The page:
I have heard it said that dermatologists have a good gig. Their patients never get better, but they never die. Forget being a dermatologist. I want to be one of their patients. I’m not sick, so no getting better is required. But it would be so cool to live forever! And that’s why I went. Not because of that annoying mole.
In order for my insurance to cover a visit to a specialist, I have to get a referral from my regular doctor, and I think a personal request from God, himself. On the day of the appointment, I gathered the paperwork I had been sent. All of the relevant information had been included except for an actual address. No worries there, though. Given her magical abilities to grant immortality, I was pretty sure her office was located in a cave or a castle, which narrows the search considerably.
I did find the office because I am just this side of magical myself. I signed in at the front desk and waited for the paperwork that required me to be there a full fifteen minutes early. The receptionist possessed some magical traits of her own, such as the ability to avoid making eye contact. But I was toddler-free and holding a good book. I sat down to wait.Forever, if it came down to it.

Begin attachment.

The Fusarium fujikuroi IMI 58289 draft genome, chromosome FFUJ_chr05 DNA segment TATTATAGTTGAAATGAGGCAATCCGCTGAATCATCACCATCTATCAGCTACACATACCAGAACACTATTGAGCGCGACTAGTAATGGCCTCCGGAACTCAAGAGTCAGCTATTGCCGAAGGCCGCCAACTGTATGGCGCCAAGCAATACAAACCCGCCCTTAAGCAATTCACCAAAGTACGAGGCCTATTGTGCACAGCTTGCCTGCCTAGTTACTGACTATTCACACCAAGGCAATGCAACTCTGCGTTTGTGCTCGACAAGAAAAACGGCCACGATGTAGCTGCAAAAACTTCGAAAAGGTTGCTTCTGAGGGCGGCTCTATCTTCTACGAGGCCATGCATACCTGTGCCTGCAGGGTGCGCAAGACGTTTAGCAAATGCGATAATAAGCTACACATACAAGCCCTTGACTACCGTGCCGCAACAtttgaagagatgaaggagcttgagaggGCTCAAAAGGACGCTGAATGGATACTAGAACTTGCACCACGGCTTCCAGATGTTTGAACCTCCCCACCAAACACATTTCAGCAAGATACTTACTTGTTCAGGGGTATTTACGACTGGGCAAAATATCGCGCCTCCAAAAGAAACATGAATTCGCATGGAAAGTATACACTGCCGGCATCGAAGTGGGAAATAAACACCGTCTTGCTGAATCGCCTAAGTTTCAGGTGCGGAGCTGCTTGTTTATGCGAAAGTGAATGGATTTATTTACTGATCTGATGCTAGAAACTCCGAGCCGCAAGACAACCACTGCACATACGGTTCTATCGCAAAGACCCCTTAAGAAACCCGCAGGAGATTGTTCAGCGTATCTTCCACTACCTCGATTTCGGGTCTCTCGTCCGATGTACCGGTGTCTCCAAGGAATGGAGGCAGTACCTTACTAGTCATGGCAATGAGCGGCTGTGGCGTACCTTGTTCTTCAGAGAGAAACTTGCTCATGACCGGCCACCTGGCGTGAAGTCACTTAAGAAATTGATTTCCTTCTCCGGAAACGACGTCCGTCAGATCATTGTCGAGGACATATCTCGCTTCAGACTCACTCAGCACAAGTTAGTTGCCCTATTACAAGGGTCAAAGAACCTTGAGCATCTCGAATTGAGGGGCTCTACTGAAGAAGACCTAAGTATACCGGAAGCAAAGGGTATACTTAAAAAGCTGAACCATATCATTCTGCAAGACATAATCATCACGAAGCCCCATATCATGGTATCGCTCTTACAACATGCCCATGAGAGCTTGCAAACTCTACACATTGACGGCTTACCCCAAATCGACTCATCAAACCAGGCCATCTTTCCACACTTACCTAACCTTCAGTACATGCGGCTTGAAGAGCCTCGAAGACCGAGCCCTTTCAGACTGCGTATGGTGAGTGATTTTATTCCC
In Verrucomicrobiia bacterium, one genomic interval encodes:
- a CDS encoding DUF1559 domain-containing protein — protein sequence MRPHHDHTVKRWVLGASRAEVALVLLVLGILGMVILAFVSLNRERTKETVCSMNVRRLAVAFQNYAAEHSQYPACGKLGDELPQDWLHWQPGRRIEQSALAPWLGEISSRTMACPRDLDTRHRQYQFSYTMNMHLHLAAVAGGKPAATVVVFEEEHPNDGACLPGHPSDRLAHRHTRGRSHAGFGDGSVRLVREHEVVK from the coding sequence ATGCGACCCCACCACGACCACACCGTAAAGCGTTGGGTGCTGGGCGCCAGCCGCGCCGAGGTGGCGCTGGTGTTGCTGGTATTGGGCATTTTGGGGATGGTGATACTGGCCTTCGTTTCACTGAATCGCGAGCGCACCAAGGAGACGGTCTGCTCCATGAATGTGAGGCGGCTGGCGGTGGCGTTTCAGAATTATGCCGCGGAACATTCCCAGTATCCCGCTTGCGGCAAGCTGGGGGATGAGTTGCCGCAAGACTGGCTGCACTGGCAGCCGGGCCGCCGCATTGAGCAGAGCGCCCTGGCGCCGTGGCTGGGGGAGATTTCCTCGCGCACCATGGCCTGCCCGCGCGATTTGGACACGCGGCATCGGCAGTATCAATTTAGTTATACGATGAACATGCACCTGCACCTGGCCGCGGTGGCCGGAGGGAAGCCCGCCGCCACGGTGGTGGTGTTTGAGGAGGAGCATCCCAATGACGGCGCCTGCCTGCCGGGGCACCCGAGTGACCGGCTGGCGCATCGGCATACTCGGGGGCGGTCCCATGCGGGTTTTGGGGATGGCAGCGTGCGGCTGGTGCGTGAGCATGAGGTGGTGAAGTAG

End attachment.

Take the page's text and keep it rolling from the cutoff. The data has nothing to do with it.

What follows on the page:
Only after those fifteen extra minutes had expired did “Bonnie” hand me the forms and ask for my insurance card. And my driver’s license. As everyone wants to be me, I totally understand why I should need to prove that I am, indeed, the real deal. I handed her the license. So she looked at it, looked at me, looked at it. When I asked if I could have it back, she narrowed her eyes and said “No.” I backed away slowly, unsure if her powers included breathing fire.
I dutifully filled out the volumes of forms, including one asking the reason for today’s visit. Interestingly, immortality was not one of the choices. Maybe that’s just a given. Not wanting to look like a total novice, I wrote “little mole.”
The nurse, whose powers of friendliness rivaled that of the receptionist, instructed me to put on the gown, a glorified paper-towel with arm holes. A cheap, generic Wal-mart paper towel with quality control issues. As I unfolded the thing, it ripped all the way down the front. Fantastic. But the doctor probably has x-ray vision anyway, so I decided not to worry about it.
The visit with the doctor herself was the shortest part of the whole deal. A little sawing, a couple of band-aids, some smelling salts, and I was all done. If results are good, I don’t have to come back for a year. Yippee.
I went to check out. With Bonnie. She shook all the money out of my wallet in return for my license, and I asked her if the office sends reminders at the one-year mark. “If you don’t make an appointment today, we have no way of contacting you,” she said flatly.
So if I skip out on the bill, they will never be able to find me? Even though they have my name, phone number, insurance information, mother’s dog’s name, and an actual street address? Immortality and invisibility. This pleases me.
Photo: Wikipedia. They have good pictures of moles.